It was a good realization. Maybe we don’t all need to try so hard. Maybe if we just make good choices for ourselves, life will come to us, on our terms.


Life Comes to You


Tomorrow will be my 300th sober day. I won’t be posting tomorrow because I’ll be on the road, driving my family up to the mountains for a few days skiing with friends. It’s the same trip, with the same friends, that we took last year and the year before that.

What amazing differences can be wrought through the passage of time!

Two years ago, the first time we took this trip, I drank every night. Martinis, then wine. Got tipsy, laughed a lot, played silly games and watched funny movies with our friends after the kids went to bed. I remember the final morning of our trip, waking up with a crushing hangover. Playing in the snow with my son, trying to smile and have fun but feeling miserable and unsteady on my feet.

A year later, last year’s trip. Again, I drank every night. But some realization was starting to set in, and I took it a little easier. No crushing hangovers, but I didn’t exactly feel like a picture of health.

This year? Well, that goes without saying. It’s become ‘normal’ to me. I’ve gone through family holidays and vacations, trips with the boys, ballgames and birthdays, and any number of other events that, in the past, would have been drinking occasions.  But this time, without a drop of alcohol. So I’ll still get silly and laugh a lot (I’ve found, to my great joy, that’s in my nature — I really don’t need the drink to act stupid and laugh!), but I’ll sleep a lot better.

I’ve got to be a little careful not to get complacent. But it no longer feels like a daily battle. It’s just the way I live, and it feels pretty good. It’s certainly a million times better than the self-inflicted mental torment of the past.

So tomorrow, it’s up to the mountains with family and friends. I can’t wait!


Word of the Year: Listen

Whew. I’ve been incredibly busy what with work, and the holidays, and plenty of other things. So I’m rushing to write this in the little time I have, but I am bound and determined to make a final post before the end of the year.

I’ve never had a ‘word of the year’ before. I got the idea from you folks, many of whom have chosen wonderfully thoughtful and inspiring words. I thought about it and decided to choose one of my own.


That’s my word for 2017. I’m a doer and a problem solver by nature, and I often rush into action. It works most of the time. But not all the time.

For 2017, I’m going to try to pause and listen first. Really think about what I’m hearing and learning. About others, about myself, about the world I’m living in. I’ll still be a man of action, still tying to accomplish things and solve problems.

But I suspect I’ll be more effective, and more responsive to those around me, if I listen first. Pause. Think about it. Try to understand what they are saying, where they are coming from. What the real issues are. Not judge, not worry, not explain, not suggest. Just listen. For a moment, maybe two. Sometimes literally. Sometimes figuratively, listening by researching, or reading, or just sitting in silence and contemplating what the world is telling me.

Then the rest can follow.

That’s my goal. It won’t be easy because it isn’t my first inclination. So here goes, 2017. I’m taking a deep breath, stepping in joyfully, carefully, confidently. And I’m listening.


Word of the Year: Listen

Merry and Bright

I haven’t posted in a long while, but that’s only because life has gotten in the way. I’ve lost count of the number of times I started a blog post in the last month, only to be interrupted by ‘real life.’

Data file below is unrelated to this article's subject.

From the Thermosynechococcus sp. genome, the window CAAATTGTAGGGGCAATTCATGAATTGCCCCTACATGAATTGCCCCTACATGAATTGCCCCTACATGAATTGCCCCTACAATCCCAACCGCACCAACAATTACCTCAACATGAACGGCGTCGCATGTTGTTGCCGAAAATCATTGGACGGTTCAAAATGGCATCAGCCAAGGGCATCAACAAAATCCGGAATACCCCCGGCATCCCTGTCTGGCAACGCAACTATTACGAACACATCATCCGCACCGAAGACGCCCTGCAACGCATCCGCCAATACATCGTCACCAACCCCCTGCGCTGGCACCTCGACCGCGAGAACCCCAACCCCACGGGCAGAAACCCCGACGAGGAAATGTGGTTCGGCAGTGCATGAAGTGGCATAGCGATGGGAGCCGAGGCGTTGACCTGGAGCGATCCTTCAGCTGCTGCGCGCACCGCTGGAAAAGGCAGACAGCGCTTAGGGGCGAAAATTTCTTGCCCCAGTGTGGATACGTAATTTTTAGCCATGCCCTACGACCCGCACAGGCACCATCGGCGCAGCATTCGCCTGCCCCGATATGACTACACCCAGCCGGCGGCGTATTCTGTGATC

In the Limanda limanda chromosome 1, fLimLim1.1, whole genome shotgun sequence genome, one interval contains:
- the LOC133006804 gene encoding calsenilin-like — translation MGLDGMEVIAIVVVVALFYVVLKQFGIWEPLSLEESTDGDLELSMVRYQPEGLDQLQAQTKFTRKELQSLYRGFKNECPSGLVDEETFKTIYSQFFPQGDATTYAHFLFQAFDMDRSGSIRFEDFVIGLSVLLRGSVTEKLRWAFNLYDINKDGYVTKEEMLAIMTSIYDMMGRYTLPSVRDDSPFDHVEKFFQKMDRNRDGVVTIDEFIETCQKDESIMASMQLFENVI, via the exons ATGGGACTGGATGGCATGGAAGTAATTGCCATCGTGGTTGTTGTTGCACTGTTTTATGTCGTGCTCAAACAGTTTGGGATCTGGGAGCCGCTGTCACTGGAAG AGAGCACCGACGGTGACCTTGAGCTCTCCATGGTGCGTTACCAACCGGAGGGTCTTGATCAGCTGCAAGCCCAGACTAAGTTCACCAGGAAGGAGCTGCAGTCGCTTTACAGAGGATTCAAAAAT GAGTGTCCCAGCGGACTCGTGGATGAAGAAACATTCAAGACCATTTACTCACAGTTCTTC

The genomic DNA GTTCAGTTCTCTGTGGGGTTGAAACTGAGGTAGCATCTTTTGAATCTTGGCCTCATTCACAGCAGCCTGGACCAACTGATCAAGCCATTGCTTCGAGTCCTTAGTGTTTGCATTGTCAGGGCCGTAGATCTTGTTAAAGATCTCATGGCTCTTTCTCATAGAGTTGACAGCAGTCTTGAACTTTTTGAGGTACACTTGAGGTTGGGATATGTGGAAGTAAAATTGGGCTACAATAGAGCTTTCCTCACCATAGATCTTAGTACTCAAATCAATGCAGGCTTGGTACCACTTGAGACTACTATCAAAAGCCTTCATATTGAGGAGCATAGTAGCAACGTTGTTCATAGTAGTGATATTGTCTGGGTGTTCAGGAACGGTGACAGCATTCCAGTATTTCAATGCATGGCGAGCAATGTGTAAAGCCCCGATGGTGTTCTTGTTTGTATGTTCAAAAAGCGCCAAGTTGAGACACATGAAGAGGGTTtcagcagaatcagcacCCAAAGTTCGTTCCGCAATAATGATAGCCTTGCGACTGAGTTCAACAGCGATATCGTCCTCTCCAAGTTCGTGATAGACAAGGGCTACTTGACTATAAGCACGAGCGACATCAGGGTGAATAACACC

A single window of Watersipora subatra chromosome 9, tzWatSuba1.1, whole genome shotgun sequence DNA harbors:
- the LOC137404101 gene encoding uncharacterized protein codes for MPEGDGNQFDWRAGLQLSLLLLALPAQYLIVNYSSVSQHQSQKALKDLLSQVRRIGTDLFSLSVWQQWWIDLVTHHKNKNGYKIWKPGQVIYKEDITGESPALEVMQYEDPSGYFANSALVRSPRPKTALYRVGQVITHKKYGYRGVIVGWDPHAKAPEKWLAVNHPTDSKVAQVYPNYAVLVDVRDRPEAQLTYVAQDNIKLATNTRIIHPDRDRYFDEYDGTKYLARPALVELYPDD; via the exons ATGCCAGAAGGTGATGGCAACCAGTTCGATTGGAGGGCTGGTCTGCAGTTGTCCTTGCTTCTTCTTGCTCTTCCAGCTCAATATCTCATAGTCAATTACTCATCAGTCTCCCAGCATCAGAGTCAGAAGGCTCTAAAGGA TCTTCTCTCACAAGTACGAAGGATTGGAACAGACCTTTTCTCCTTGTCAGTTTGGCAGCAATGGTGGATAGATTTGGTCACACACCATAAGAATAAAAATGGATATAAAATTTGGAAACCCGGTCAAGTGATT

I’m still here. I’m still (happily) not drinking. I think the count is up to 251 days now, and the non-drinking habits are becoming ever more ingrained. I will admit to some urges in the last couple weeks as the holidays have always been a time to eat, drink (alcohol) and be merry. But it always passes, and I need only remind myself of the horrible hungover mornings of old to push all thoughts of drinking out of my mind.

One of the wonderful things about sobriety is the mental space it frees up for other things. Now that it’s a habit (rather than a daily battle of wills), I can turn my focus to other things.

Right now I’m putting my focus on two other things. First, focusing on health. I’m still riding my bike to work — I’ve logged over 1,200 miles on my bike — and would like to start some yoga, too.

Second is a tougher nut to crack. I don’t feel quite right about going into details, but I’ll say that it’s an issue with a family member and their behaviors. They’ve fallen into some bad habits over the years that have gotten progressively worse, and it’s been the source of many fights for us.

I’m trying to take advantage of the mental space afforded by my sobriety to attack the problem a bit differently. The old method of ‘have two cocktails, bring up the sore subject and commence arguing’ obviously wasn’t going to work.

So instead, I’m doing some research. I think there are deep psychological issues associated with these behaviors. I’m reading up on the root causes, trying to see things from their perspective, and trying to understand how others have successfully dealt with the issue at hand.

Soon, I’ll try to have a discussion on the topic rooted in compassion, understanding, and a desire to help. I have no idea how that will go — there will likely be a lot of defensiveness. But it’s an important issue for both my well-being and theirs. And yelling about it won’t do any good. Wish me luck.

Overall, I really am feeling pretty merry and bright. I have much to be thankful for and little to complain about. I feel that the problems in my life (such as the above-referenced issue) are solvable, if addressed in the right way. Apprehensively hopeful is, perhaps, a good way to put it.

And yes, I’m really looking forward to Christmas. My son is excited, the house is decorated, and tomorrow I’ll spend most of the day baking up some old family recipes. It always makes me happy.

Happy holidays to all of you, whatever you may celebrate.

Merry and Bright